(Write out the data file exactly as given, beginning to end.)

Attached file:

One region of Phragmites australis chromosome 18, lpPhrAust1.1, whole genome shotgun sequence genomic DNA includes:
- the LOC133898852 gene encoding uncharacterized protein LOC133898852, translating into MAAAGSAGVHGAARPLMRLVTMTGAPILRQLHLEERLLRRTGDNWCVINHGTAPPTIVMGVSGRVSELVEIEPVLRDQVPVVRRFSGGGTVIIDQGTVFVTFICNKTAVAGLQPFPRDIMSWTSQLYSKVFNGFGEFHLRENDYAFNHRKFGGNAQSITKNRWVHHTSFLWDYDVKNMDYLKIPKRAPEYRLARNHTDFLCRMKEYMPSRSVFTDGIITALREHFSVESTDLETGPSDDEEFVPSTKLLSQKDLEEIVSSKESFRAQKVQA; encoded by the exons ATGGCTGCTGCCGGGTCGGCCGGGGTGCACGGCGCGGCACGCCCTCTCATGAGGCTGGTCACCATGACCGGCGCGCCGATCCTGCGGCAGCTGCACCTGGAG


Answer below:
One region of Phragmites australis chromosome 18, lpPhrAust1.1, whole genome shotgun sequence genomic DNA includes:
- the LOC133898852 gene encoding uncharacterized protein LOC133898852, translating into MAAAGSAGVHGAARPLMRLVTMTGAPILRQLHLEERLLRRTGDNWCVINHGTAPPTIVMGVSGRVSELVEIEPVLRDQVPVVRRFSGGGTVIIDQGTVFVTFICNKTAVAGLQPFPRDIMSWTSQLYSKVFNGFGEFHLRENDYAFNHRKFGGNAQSITKNRWVHHTSFLWDYDVKNMDYLKIPKRAPEYRLARNHTDFLCRMKEYMPSRSVFTDGIITALREHFSVESTDLETGPSDDEEFVPSTKLLSQKDLEEIVSSKESFRAQKVQA; encoded by the exons ATGGCTGCTGCCGGGTCGGCCGGGGTGCACGGCGCGGCACGCCCTCTCATGAGGCTGGTCACCATGACCGGCGCGCCGATCCTGCGGCAGCTGCACCTGGAG